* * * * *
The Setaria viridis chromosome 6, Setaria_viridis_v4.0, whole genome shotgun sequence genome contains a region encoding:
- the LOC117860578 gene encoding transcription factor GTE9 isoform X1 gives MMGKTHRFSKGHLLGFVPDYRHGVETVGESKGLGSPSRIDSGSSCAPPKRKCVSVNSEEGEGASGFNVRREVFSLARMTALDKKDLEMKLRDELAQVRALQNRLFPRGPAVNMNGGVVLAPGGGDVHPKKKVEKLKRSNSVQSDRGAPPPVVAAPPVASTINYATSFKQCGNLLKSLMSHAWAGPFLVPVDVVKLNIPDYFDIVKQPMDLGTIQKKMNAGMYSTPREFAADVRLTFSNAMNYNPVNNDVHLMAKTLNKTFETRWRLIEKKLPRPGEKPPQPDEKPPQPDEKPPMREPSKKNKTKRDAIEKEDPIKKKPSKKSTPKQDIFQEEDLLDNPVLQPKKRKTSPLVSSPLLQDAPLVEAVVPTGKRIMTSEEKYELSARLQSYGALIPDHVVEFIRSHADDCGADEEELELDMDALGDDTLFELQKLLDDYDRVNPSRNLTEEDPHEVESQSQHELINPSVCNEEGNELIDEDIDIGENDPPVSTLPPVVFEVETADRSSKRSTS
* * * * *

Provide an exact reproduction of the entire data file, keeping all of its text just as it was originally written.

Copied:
The Setaria viridis chromosome 6, Setaria_viridis_v4.0, whole genome shotgun sequence genome contains a region encoding:
- the LOC117860578 gene encoding transcription factor GTE9 isoform X1 gives MMGKTHRFSKGHLLGFVPDYRHGVETVGESKGLGSPSRIDSGSSCAPPKRKCVSVNSEEGEGASGFNVRREVFSLARMTALDKKDLEMKLRDELAQVRALQNRLFPRGPAVNMNGGVVLAPGGGDVHPKKKVEKLKRSNSVQSDRGAPPPVVAAPPVASTINYATSFKQCGNLLKSLMSHAWAGPFLVPVDVVKLNIPDYFDIVKQPMDLGTIQKKMNAGMYSTPREFAADVRLTFSNAMNYNPVNNDVHLMAKTLNKTFETRWRLIEKKLPRPGEKPPQPDEKPPQPDEKPPMREPSKKNKTKRDAIEKEDPIKKKPSKKSTPKQDIFQEEDLLDNPVLQPKKRKTSPLVSSPLLQDAPLVEAVVPTGKRIMTSEEKYELSARLQSYGALIPDHVVEFIRSHADDCGADEEELELDMDALGDDTLFELQKLLDDYDRVNPSRNLTEEDPHEVESQSQHELINPSVCNEEGNELIDEDIDIGENDPPVSTLPPVVFEVETADRSSKRSTS